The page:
Why Ferguson Makes Privileged White People Uncomfortable and Why We Need to Move Beyond It

As the grand jury verdict about whether to indict the police officer who shot and killed Michael Brown looms over the community of Ferguson, MO, I have noticed less and less dialogue from white social workers, academics, and people in general. I sense that the discomfort is so thick in some schools, offices, and communities that you could cut it with a knife. Why are whites so uncomfortable with the events occurring in Ferguson and why has support for addressing racial injustice in Ferguson diminished in recent weeks, especially among privileged whites?

I think that as time goes on more and more information is being disseminated across blogs, television, and social media, and it is becoming more and more difficult to discern fact from fiction. I think that the newly leaked forensic evidence makes privileged whites who once rallied in outrage with the African-American community in Ferguson, take a gigantic step back from it. The reason being is that the once accepted scenario that a young innocent African-American youth, Michael Brown, was unjustly killed by Ferguson police officer Darren Wilson, while putting is hands up in the air from a safe distance away, is likely quite inaccurate. From the great many leaks it is becoming more and more likely that Michael Brown in fact did rob a convenience store, pushed a store clerk to the ground, and attempted to charger become aggressive towards a police officer. Now, this is all still heresy until the facts come out and like any other facts, the interpretation of facts can be quite different depending on who is perceiving them. Many privileged whites are thus thinking deep down inside, that all of the protests, demonstrations, and violence occurring over the incident of the perceived unjust killing of Michael Brown is for nothing, because the shooting may have been justified and at worse, that Mr. Brown played a bigger role in the event than was first put forth by friends, family, the media, and by some in Ferguson. What whites don’t realize is that regardless of whether or not the forensics demonstrate that the “hands-up” story was false, it still does not mean that the police officer was justified in his shooting of Mr. Brown, who was unarmed at the time. It also does not mean that the events that have taken place in the wake of the shooting and subsequent months including; leaving Mr. Brown’s body lying in the street for countless hours, a lack of transparency by police, numerous violations of citizen rights, and the potential for people to raise issues about evidence tampering due to the screw-ups by investigators and high profile nature of the case, are not justification for outrage by the community of Ferguson. What whites and outsiders also don’t understand is the killing of Mr. Brown was simply a precipitating event that set off a fire of racial difference and injustice that has been ready to spark for a long time coming. One of the worse parts is that privileged whites, when they feel uncomfortable, generally clam up and just stop talking about their feelings and thinking because they are too uncomfortable to talk about race and difference. Privileged whites are polite, we keep our most intimate thoughts about racial tensions and difference somewhere deep inside, and are careful to not approach the topic in the workplace, classroom, place of worship, or community.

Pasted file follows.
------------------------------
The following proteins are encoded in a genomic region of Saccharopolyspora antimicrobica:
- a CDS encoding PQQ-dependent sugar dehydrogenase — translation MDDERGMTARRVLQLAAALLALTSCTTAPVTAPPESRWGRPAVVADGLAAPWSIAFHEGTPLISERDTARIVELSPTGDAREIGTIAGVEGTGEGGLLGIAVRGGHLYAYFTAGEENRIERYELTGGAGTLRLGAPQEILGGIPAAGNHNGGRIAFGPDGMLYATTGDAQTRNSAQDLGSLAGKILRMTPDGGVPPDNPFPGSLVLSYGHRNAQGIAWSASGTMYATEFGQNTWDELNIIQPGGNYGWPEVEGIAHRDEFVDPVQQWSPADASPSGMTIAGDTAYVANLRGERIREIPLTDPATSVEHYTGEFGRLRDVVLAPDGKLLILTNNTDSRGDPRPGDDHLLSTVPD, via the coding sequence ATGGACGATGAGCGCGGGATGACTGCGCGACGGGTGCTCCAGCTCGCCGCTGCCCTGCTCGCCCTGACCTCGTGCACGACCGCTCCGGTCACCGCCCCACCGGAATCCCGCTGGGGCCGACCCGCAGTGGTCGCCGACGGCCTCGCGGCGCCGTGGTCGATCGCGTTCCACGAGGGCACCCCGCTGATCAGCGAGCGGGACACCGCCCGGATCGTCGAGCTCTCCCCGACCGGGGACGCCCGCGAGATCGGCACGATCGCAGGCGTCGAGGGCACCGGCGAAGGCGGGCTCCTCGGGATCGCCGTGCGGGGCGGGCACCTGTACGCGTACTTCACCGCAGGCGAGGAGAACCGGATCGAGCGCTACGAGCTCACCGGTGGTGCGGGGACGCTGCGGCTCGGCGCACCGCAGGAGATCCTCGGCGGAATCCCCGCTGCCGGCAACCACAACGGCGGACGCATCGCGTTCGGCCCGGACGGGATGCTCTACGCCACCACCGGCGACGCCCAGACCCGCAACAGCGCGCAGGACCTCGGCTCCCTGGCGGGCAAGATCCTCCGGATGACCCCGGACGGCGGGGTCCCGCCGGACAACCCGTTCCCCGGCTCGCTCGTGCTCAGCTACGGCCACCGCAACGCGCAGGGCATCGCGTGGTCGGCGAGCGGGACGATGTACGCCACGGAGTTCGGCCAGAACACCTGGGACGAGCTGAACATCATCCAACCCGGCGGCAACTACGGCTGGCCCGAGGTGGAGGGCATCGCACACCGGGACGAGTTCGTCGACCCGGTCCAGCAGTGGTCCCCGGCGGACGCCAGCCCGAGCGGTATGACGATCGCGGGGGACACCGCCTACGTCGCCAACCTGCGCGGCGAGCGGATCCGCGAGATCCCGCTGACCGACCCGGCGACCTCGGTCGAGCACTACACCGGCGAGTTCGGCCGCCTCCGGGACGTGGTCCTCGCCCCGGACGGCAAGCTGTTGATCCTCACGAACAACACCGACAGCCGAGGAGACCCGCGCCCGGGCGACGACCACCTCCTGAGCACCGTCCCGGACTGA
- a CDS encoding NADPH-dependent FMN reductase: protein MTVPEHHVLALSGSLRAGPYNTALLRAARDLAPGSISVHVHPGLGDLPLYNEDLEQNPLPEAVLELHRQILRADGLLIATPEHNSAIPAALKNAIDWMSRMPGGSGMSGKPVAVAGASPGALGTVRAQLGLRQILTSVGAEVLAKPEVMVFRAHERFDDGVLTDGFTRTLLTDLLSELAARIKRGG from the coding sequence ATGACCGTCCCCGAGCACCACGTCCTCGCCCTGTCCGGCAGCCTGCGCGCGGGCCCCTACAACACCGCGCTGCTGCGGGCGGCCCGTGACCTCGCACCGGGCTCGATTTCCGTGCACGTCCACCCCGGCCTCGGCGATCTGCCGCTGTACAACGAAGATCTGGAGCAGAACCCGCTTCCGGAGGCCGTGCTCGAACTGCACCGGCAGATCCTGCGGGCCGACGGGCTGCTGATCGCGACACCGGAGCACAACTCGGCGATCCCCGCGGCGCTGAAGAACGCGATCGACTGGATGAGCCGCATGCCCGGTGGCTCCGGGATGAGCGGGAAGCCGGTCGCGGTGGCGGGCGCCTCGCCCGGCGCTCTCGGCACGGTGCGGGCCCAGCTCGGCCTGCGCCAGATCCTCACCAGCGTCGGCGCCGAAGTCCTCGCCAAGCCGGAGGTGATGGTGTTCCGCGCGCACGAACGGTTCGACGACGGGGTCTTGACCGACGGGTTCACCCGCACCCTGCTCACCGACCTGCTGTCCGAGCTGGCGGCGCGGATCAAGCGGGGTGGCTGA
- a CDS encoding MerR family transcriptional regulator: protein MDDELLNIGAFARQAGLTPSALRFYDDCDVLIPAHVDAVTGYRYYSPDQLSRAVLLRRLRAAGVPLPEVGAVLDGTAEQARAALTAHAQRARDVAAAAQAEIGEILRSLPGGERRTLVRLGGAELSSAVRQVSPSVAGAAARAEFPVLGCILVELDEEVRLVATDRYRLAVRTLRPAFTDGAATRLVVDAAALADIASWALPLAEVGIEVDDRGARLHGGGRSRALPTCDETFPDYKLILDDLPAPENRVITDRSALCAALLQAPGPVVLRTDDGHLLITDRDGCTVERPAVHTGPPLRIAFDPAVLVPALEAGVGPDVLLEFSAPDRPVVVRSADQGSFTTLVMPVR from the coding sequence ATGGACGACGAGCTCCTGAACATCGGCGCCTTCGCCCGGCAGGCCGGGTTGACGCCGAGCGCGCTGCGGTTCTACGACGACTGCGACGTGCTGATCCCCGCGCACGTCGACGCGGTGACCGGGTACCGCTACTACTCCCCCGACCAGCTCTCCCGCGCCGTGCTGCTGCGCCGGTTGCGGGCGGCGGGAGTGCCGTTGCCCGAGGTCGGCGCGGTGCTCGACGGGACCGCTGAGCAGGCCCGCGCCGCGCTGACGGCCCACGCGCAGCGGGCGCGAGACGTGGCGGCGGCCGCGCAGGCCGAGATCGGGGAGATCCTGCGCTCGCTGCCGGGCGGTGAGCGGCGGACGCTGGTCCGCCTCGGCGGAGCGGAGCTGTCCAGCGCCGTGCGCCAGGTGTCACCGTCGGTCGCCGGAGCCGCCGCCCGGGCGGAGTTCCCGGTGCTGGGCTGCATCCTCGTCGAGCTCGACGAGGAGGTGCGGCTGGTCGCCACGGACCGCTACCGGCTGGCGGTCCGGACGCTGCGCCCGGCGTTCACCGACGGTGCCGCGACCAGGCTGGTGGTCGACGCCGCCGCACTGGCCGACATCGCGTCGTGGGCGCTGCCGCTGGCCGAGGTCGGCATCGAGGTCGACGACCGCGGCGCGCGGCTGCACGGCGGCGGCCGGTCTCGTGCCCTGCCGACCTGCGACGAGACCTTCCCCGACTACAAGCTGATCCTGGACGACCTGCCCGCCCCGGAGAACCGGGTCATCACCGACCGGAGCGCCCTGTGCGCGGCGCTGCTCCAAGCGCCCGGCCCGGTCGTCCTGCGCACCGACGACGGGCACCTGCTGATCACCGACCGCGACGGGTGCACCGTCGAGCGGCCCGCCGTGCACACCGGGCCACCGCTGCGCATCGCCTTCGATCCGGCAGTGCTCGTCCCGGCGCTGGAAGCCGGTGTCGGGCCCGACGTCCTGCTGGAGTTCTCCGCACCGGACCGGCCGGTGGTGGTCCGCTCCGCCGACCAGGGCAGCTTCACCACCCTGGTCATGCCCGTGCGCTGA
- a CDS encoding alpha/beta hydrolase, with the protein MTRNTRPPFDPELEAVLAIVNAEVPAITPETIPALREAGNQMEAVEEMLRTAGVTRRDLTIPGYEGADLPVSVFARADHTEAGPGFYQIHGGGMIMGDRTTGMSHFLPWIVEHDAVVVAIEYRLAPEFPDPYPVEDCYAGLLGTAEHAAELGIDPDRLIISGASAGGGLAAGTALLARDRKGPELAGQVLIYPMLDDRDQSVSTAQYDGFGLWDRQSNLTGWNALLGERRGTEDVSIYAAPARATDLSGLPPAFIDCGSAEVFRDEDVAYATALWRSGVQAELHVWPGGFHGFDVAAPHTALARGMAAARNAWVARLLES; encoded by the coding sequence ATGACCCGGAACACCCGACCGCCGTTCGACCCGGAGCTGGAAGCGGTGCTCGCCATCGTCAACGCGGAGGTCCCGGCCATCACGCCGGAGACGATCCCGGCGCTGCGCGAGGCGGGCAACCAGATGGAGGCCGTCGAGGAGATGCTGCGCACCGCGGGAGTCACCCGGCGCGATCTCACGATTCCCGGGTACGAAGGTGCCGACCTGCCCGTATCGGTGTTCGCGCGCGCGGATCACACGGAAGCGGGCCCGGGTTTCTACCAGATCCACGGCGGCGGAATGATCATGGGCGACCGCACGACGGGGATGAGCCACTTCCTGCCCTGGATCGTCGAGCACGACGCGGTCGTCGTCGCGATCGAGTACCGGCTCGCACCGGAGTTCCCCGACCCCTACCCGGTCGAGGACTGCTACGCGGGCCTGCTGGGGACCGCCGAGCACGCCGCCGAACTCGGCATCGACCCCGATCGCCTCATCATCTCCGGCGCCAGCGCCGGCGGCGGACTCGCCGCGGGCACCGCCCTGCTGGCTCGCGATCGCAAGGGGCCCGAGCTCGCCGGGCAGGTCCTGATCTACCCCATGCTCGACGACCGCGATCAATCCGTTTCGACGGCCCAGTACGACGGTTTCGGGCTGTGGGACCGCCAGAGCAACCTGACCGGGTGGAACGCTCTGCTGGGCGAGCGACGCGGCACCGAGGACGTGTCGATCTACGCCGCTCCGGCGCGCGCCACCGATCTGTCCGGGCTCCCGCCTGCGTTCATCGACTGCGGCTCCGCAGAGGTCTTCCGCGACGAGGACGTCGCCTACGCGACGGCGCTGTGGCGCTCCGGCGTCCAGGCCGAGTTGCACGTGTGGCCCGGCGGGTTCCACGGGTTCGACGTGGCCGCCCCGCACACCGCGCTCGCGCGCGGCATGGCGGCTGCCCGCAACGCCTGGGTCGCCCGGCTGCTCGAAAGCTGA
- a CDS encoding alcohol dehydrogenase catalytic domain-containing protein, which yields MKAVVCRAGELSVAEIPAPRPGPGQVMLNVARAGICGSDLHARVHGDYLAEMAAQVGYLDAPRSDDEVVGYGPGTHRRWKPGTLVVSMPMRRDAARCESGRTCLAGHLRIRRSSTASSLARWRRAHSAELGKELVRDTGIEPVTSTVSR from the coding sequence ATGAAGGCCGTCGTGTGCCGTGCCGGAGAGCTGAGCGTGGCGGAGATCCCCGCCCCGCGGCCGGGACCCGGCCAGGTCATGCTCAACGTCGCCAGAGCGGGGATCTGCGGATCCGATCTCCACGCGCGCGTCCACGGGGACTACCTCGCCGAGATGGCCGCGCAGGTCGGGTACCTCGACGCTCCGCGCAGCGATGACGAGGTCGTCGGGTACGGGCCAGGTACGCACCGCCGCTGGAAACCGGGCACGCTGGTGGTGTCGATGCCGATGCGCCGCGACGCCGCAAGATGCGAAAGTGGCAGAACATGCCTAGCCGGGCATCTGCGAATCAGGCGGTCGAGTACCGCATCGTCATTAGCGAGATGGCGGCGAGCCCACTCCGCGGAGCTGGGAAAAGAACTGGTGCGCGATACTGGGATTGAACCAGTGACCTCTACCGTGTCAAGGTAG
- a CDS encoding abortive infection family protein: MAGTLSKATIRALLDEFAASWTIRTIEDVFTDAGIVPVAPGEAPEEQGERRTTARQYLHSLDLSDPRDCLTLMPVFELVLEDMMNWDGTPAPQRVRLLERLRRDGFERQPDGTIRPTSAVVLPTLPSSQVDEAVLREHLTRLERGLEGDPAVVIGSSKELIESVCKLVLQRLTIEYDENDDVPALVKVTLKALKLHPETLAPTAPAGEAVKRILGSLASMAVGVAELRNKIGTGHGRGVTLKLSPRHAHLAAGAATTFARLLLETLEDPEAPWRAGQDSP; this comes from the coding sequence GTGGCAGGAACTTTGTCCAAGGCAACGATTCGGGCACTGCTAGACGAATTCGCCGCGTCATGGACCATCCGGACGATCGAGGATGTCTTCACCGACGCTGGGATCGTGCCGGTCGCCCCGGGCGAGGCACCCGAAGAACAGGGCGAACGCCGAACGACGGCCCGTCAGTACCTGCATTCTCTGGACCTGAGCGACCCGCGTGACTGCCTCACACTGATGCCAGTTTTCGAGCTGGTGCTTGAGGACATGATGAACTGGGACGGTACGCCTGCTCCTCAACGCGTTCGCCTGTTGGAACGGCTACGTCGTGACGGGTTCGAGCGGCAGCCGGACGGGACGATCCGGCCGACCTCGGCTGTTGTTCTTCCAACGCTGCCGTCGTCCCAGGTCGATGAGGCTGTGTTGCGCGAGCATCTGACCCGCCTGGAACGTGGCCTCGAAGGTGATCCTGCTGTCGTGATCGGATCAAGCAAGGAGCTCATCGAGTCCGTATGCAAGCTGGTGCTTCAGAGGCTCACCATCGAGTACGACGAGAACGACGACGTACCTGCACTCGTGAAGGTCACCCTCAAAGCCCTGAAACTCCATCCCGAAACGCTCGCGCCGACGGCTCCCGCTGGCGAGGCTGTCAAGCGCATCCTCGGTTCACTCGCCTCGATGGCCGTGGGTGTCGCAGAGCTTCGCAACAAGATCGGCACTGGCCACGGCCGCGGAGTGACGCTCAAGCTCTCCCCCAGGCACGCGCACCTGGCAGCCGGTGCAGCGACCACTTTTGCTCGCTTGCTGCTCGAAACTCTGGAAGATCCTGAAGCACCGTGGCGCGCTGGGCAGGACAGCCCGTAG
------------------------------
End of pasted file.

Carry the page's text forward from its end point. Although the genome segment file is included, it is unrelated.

What whites must also understand is that much of the violence seen on television is not reflective of how community members in Ferguson feel about the issue or what should be the appropriate course of action. Have you not heard the family’s many pleas for peaceful protest? Most of the agitators and those looting stores are not from Ferguson. Let’s give our neighbors more credit than that, the average African-American in Ferguson is not going to destroy a local business, harm a neighbor (white, brown, or black), or blame or hate all white people. Whites, even well intentioned and educated ones, are so uncomfortable still in 2014 when it comes to discussing race and difference, so many whites make the choice to say nothing. Well, saying nothing is not an option for us, especially those in education, social work, and helping professions. We have a responsibility as people with white privilege to not clam up, to raise issues, open dialogue, challenge irrational thinking, and continue to fight injustices within the systems that are behind the inequality in Ferguson and around our country. In the words of Desmond Tutu –If you are neutral in situations of injustice, you have chosen the side of the oppressor. If an elephant has its foot on the tail of a mouse and you say that you are neutral, the mouse will not appreciate your neutrality. I challenge other whites to confront their own privilege and discomfort over Ferguson and other issues of race and difference by speaking about them, struggling with them, opening up dialogues in your spaces, and learning to accept that being in a constant place of discomfort is a good think when it comes to addressing injustice of any kind.

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